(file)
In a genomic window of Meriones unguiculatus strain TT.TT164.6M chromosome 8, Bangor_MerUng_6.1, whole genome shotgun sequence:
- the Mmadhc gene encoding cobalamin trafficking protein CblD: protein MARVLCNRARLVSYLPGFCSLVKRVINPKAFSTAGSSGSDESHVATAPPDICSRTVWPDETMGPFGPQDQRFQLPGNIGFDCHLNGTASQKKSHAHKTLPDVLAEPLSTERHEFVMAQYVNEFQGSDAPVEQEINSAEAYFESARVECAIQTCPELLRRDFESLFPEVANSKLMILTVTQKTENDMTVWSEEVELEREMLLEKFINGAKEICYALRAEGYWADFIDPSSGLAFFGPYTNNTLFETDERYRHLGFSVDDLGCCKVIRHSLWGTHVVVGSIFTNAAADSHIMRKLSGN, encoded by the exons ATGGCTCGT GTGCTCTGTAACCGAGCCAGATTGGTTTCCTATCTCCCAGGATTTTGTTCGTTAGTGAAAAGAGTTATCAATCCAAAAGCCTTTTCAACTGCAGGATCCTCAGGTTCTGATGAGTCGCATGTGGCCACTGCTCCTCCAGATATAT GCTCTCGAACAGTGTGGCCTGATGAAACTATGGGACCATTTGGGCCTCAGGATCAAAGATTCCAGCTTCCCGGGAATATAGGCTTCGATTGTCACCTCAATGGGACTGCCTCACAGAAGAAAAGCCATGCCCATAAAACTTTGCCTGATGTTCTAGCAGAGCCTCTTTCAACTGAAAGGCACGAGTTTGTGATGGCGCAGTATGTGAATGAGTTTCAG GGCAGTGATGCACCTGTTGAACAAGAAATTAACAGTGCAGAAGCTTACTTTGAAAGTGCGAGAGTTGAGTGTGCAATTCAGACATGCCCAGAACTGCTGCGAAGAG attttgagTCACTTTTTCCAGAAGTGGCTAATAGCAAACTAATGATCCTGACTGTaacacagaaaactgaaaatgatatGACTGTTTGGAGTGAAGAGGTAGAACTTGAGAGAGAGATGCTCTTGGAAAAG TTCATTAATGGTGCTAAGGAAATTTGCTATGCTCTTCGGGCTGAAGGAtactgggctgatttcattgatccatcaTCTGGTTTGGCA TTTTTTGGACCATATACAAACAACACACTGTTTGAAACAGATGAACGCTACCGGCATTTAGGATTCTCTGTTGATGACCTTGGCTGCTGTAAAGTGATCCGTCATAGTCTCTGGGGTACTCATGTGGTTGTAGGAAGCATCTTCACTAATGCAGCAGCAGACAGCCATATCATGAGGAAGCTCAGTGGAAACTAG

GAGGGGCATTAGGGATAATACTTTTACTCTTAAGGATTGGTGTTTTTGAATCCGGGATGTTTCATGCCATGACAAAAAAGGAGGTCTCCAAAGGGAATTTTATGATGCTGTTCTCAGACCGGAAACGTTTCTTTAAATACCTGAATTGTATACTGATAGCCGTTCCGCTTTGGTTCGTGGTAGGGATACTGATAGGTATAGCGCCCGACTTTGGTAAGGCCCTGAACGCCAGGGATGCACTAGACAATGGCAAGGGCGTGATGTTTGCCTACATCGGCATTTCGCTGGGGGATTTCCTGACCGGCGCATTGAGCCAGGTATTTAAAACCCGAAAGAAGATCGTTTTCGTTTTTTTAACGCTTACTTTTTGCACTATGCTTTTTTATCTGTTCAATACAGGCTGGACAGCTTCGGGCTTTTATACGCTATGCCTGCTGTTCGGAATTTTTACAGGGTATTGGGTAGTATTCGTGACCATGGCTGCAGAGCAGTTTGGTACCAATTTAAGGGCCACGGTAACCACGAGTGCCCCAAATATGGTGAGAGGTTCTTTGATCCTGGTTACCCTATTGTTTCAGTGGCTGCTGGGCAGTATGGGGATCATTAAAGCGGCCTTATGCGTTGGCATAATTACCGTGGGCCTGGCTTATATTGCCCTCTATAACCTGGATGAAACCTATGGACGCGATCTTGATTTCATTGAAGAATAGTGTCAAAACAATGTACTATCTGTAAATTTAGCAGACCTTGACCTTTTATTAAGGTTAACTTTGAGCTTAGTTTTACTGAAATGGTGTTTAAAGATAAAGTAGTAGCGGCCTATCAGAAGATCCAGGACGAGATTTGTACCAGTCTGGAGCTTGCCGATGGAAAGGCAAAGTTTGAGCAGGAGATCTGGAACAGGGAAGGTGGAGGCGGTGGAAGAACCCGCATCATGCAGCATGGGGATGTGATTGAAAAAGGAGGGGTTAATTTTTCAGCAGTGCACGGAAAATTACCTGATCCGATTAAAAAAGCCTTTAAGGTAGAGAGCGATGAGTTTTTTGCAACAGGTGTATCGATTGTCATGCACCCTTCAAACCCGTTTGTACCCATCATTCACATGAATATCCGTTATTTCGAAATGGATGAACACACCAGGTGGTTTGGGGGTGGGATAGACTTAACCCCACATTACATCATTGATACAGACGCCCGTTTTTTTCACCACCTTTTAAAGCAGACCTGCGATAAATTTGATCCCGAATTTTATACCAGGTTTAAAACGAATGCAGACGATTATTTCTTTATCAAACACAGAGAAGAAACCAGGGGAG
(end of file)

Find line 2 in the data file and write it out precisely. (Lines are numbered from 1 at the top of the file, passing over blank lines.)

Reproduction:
- the Mmadhc gene encoding cobalamin trafficking protein CblD: protein MARVLCNRARLVSYLPGFCSLVKRVINPKAFSTAGSSGSDESHVATAPPDICSRTVWPDETMGPFGPQDQRFQLPGNIGFDCHLNGTASQKKSHAHKTLPDVLAEPLSTERHEFVMAQYVNEFQGSDAPVEQEINSAEAYFESARVECAIQTCPELLRRDFESLFPEVANSKLMILTVTQKTENDMTVWSEEVELEREMLLEKFINGAKEICYALRAEGYWADFIDPSSGLAFFGPYTNNTLFETDERYRHLGFSVDDLGCCKVIRHSLWGTHVVVGSIFTNAAADSHIMRKLSGN, encoded by the exons ATGGCTCGT GTGCTCTGTAACCGAGCCAGATTGGTTTCCTATCTCCCAGGATTTTGTTCGTTAGTGAAAAGAGTTATCAATCCAAAAGCCTTTTCAACTGCAGGATCCTCAGGTTCTGATGAGTCGCATGTGGCCACTGCTCCTCCAGATATAT GCTCTCGAACAGTGTGGCCTGATGAAACTATGGGACCATTTGGGCCTCAGGATCAAAGATTCCAGCTTCCCGGGAATATAGGCTTCGATTGTCACCTCAATGGGACTGCCTCACAGAAGAAAAGCCATGCCCATAAAACTTTGCCTGATGTTCTAGCAGAGCCTCTTTCAACTGAAAGGCACGAGTTTGTGATGGCGCAGTATGTGAATGAGTTTCAG GGCAGTGATGCACCTGTTGAACAAGAAATTAACAGTGCAGAAGCTTACTTTGAAAGTGCGAGAGTTGAGTGTGCAATTCAGACATGCCCAGAACTGCTGCGAAGAG attttgagTCACTTTTTCCAGAAGTGGCTAATAGCAAACTAATGATCCTGACTGTaacacagaaaactgaaaatgatatGACTGTTTGGAGTGAAGAGGTAGAACTTGAGAGAGAGATGCTCTTGGAAAAG TTCATTAATGGTGCTAAGGAAATTTGCTATGCTCTTCGGGCTGAAGGAtactgggctgatttcattgatccatcaTCTGGTTTGGCA TTTTTTGGACCATATACAAACAACACACTGTTTGAAACAGATGAACGCTACCGGCATTTAGGATTCTCTGTTGATGACCTTGGCTGCTGTAAAGTGATCCGTCATAGTCTCTGGGGTACTCATGTGGTTGTAGGAAGCATCTTCACTAATGCAGCAGCAGACAGCCATATCATGAGGAAGCTCAGTGGAAACTAG